O'Brien had quite a few other things to say but his observation that whether you fear it or not failure will strike you is something to keep in mind. You can try to avoid it, as he advised you do, but you can never forget that failure can and will still strike you.
It's not like I haven't been acutely aware of failure in the last 32 months since I got laid off. I knew my job well enough to know that if a tough decision had to be made my job would be the one that would be wisest to cut. It still hurt a lot when the day that job had to be cut came. Trust me, when you're alert enough to realize that if someone had to get cut it'd have to be you there's no consolation in having anticipated the possibility of that cut when the day the cut has to be made. I loved working with the team I was on. I liked and respected my boss. I liked and respected my boss's boss. I was not only good at what I did I was considered the best at what I did in the region I worked in. My work was considered the model for other people to follow. In the cases where I didn't follow some of the rules I was paid the respect of being told that if I broke a rule I came up with one that made sense, I explained why I did this, and I always followed it.
But life happens and economies tank and job markets change. When disaster strikes it can be because of something you don't see coming and can't control. Or, worse yet, it can hit you and you realize that it was something you sorta saw coming but didn't think would actually hit you. That's when it hurts even worse. It doesn't matter how long you live or how far you go in life, the shock of failure or of disaster never really gets easier to deal with. You never get used to it.
I'm not an optimist about many things. People who know me well know this about me. One of my family members has described me as a friendly pessimist. I'm pessimistic about the future and about the human condition but, do you need to talk? Sure, I can make time for that, it's okay. We can have some fun.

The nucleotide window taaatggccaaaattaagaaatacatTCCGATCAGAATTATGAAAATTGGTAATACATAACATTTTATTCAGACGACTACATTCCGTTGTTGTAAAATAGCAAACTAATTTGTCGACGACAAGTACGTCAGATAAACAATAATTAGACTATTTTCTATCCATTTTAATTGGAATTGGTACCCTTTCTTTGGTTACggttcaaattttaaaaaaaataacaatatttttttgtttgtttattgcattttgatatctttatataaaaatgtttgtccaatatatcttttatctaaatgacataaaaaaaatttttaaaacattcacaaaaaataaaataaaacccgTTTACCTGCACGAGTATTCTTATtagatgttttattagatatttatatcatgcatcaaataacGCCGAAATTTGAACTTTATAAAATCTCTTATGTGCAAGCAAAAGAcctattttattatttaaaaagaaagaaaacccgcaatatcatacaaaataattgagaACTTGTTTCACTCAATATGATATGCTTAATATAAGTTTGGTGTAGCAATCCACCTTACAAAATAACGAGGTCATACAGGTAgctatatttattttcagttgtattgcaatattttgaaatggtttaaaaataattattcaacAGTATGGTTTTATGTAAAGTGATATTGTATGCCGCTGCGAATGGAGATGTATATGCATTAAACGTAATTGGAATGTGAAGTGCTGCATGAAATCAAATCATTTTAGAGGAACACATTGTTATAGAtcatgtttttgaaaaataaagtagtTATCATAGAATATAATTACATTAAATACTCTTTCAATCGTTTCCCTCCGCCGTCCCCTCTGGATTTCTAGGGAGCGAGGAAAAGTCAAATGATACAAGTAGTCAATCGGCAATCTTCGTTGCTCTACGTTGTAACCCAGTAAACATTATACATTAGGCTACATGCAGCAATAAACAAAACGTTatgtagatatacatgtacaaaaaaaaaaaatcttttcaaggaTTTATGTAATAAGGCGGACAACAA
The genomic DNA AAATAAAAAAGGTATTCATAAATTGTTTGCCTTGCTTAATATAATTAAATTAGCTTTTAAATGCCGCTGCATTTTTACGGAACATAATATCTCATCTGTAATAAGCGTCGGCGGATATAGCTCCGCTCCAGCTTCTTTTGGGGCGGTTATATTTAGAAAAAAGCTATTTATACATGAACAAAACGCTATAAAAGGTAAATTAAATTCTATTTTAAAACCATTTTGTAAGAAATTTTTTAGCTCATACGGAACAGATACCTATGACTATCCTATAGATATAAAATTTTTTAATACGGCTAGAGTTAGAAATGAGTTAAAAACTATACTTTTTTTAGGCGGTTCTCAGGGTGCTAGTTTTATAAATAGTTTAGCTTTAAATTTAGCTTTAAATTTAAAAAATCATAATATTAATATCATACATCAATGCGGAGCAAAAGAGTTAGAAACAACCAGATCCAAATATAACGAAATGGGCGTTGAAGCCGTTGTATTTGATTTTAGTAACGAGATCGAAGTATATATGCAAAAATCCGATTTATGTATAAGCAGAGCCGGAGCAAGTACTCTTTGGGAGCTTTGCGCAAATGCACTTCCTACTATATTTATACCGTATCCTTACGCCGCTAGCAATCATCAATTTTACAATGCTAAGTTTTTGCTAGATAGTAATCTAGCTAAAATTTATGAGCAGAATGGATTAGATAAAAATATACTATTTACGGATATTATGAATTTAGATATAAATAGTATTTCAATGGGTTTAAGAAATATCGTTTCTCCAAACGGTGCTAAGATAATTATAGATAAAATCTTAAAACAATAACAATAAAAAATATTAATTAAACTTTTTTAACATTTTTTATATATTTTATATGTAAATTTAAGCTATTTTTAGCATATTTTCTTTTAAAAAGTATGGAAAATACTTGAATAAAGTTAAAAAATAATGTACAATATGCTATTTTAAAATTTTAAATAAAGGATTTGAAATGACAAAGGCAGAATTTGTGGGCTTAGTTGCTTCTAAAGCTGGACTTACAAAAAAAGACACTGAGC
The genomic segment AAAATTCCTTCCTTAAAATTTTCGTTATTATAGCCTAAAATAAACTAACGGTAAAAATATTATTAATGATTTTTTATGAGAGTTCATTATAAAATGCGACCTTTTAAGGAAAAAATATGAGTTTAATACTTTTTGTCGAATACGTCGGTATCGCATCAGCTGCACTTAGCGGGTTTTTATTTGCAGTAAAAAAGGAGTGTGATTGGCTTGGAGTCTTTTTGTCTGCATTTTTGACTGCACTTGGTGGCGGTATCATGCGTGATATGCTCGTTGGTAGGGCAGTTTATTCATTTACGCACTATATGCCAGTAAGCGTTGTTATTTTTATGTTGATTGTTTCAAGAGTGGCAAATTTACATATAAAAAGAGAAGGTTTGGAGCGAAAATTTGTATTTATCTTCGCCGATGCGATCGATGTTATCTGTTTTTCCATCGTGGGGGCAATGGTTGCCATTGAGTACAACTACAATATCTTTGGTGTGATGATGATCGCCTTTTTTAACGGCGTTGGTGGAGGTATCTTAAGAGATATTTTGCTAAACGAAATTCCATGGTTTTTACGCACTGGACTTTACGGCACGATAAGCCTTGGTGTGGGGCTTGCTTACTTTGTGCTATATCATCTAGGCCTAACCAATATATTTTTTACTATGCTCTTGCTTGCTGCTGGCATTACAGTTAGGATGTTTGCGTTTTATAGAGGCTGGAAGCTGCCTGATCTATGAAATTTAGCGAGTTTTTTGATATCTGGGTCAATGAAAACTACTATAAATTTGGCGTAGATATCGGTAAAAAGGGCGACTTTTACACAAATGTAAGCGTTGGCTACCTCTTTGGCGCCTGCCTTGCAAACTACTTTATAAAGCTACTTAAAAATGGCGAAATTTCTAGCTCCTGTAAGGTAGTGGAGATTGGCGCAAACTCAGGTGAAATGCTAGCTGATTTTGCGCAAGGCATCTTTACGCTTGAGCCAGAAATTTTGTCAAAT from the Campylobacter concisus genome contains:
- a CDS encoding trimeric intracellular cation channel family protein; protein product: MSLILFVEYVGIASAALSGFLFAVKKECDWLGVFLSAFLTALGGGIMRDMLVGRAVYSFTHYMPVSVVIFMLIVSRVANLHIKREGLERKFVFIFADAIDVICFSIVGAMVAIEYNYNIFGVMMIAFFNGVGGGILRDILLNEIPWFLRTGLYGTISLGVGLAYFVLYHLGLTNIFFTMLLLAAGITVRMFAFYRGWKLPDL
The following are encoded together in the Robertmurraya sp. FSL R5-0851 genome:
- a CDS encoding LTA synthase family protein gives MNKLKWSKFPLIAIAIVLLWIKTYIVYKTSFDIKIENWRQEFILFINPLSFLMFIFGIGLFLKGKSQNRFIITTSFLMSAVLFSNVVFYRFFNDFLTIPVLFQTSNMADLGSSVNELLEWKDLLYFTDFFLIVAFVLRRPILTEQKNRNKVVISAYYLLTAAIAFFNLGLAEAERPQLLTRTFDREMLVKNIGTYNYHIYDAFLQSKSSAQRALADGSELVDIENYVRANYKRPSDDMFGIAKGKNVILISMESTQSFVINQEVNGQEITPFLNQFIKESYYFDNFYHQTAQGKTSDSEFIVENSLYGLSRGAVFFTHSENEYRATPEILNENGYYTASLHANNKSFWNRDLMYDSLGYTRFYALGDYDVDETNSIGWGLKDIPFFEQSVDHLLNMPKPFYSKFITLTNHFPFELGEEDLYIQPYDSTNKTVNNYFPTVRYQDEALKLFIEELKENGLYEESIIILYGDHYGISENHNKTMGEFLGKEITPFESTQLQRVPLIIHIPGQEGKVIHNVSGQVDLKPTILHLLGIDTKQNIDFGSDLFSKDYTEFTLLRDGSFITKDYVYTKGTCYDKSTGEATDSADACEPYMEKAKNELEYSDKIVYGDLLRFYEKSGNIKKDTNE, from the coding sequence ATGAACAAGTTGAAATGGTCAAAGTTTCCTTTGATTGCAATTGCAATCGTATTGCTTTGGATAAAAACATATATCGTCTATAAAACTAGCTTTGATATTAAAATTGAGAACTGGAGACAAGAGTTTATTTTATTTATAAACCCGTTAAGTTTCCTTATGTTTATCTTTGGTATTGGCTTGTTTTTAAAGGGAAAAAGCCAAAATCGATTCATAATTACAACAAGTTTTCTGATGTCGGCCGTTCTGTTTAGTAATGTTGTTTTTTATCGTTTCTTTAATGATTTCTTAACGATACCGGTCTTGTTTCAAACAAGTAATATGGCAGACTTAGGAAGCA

When I was about 20 or 21 I read The Brothers Karamazov, on of the greatest works in world literature. In this great novel it is observed that there are men who profess an undying love for all humanity and the nobility of the human spirit who, nevertheless, hate all the actual people they know. When I was determined to take the opposite approach, perhaps the approach embodied in some sense by Alexei perhaps not. My desire was that whatever I grimly concluded about the human condition and the nature of humanity I did not want to just write off the people I met who were flesh and blood.
Perhaps by extension I have admired the works of Hayao Miyazaki. As a pantheist and environmentalist Miyazaki could not be more morose about the future of humanity and the world and I am not a pantheist and I can't say I'm much of anything by way of environmentalism, though perhaps I might say I can sympathize with a conservationist interest. Miyazaki was once asked why his gloomy outlook on the human condition has not become an explicit theme in his work. To this he replied that he believed it was immoral to crush the hope of change for the future, it was immoral to tell a whole generation of children there was no hope and no possibility for change. You can't justify telling a child the world is so broken and the human condition so gloomy that the child has no basis for any hope.